And you responded:
bq. This is not true. And the perception that mobiles are just tiny desktops—the whole “tiny glowing rectangles” understanding—is flawed and explains why lots of mobile web design is badly flawed. Mobiles are also contextually used. Video tends to draw people in, and they pull it close enough to their head to simulate TV viewing angles, as I exemplified here:
Great points. Although, video and text are very different beasts. Because the screen is so small on mobile devices there tends to be only *one* highly optimized reading size. Too small and the text is microscopic, too large and you only fit a couple words per line in a best case scenario. Not very readable. Certainly not for longform texts.
Considering that (optimal mobile device text size being fixed within a relatively small range), the optimal reading distance, too, is fixed within a relatively small range.
bq. I have be working this version of the Tale of Genji which is as readable on my Droid as my desktop and my iPad.
(I still have some corrections to make in the last 30 chapters.)
What would you change to make it more useful?
Looks great! I am a huge proponent of stripped down simplicity.
I don’t think Bibliotype is that complicated though. It’s attempting to achieve the most base level of reading optimization — three type sizes for the three general use cases, as applied to two orientations. You can’t get (much) simpler than that.
What you have with your Genji text is an instantiation of one of those text sizes for one orientation. And arguably for one device (it’s readable on all devices but perhaps feels most optimized for one more than the others? (I haven’t tested it so I can’t say.)).
It’s only a very small amount of complication (and almost no markup change) above what you present, but, I’d argue, brings with it tremendous benefit to the reader.
bq. I know you’re handing this off as a template for others to do with as they please, so might not be interested in this, but I found it non-intuitive to determine which buttons were the currently selected ones in the menu. I don’t think the darkened buttons have the effect you desired, which I think was to represent a pressed-in button. In contrast, the white buttons, which are actually my options for changing the current display, jump out at me as “the ones currently in use.”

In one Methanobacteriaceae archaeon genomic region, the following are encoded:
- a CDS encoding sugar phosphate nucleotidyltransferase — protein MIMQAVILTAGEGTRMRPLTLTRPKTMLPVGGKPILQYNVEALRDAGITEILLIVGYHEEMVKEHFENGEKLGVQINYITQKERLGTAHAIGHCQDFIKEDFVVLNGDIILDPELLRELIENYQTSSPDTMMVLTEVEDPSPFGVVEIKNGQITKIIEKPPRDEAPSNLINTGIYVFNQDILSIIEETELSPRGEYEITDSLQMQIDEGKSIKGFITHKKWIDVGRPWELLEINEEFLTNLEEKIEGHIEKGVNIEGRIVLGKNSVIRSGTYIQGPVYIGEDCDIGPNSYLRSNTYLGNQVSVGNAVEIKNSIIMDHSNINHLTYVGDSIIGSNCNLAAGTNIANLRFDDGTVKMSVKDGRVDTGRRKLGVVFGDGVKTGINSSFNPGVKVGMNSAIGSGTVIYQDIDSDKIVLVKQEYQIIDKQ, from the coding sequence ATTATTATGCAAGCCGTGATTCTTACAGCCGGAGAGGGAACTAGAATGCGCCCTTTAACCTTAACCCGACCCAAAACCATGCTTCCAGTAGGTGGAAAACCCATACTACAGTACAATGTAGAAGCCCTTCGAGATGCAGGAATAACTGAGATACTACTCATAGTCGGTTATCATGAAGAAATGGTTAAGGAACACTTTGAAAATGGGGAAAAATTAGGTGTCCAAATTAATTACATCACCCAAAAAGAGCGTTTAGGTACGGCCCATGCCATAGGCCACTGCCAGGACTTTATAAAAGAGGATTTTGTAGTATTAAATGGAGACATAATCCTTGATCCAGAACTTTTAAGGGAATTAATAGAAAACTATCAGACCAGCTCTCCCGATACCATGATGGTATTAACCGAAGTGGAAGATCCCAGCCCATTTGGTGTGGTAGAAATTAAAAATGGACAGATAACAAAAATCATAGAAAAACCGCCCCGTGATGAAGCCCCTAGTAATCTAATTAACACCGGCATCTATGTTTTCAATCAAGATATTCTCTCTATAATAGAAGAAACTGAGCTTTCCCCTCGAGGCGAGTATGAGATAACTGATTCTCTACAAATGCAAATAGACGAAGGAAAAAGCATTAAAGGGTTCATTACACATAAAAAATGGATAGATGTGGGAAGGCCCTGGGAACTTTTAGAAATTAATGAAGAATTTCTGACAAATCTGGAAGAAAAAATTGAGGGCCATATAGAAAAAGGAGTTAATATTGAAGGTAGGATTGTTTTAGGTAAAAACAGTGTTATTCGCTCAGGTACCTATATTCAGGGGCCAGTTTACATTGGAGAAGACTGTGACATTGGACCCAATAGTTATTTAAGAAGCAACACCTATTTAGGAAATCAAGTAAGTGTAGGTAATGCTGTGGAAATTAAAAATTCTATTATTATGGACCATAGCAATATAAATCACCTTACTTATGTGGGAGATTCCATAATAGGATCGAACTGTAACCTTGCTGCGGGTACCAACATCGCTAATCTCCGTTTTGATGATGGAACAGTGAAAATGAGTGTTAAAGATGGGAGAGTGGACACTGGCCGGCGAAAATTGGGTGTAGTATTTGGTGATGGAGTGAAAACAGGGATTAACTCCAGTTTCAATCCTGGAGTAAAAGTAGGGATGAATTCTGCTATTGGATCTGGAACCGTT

This is a great point. After staring at things for a certain time, you lose the ability to see with fresh eyes.
I’ve updated and pushed the CSS changes.
Try loading that demo up on an iPhone or other small screen device and it’s a mess. Text is jammed up against the edges with no padding, and font size is very small. The menu “tab” blocks content.
Maybe this is a great ipad design (I’ve never even seen one so I don’t know) but wouldn’t a better goal be to create a design that looks good on any device? Or at least a good chunk of them.
Perhaps I need to become a wealthy hipster who takes trains to Europe with my iPad before I can really appreciate this? 😉
I found some bugs with the demo menu. I click menu then clicked the hyphenation toggle. then closed the menu, and opened it again. When I click Georgia the hyphenation toggle button changes. Was able to repeat it many times. Using Chrome. Could make a video if you need.
But I’m a bit confused. This is a long-form text reader, but you only have one chapter in the demo? Why not show how to navigate around in the larger work?
Also find scrolling to be annoying, because it’s hard find your place again everything you try and scroll a full-page forward. I’d prefer some next page button, which shows the last 2 or 3 sentences from the previous page at the top.
>The inconsistency in which the physical page is mimicked on a tablet leaves readers disoriented, unaware of their position in the context of the greater whole, and unable to easily scan back.
really? Usually you can just swipe to go back. Page numbers, or bullets like the NYT example, let you know your relative position. Seems to be making an issue out of a non-issue. Most readers want a rough idea of the entire length. When they swipe I think they understand they are one page further than the previous page and one page closer to the end.
Regarding the menu, for “Size” I’d prefer to see “Small, Medium, Large”. ‘Bed’, ‘Knee’ and ‘Breakfast’ are less intuitive and require a much greater cognitive-load to decipher.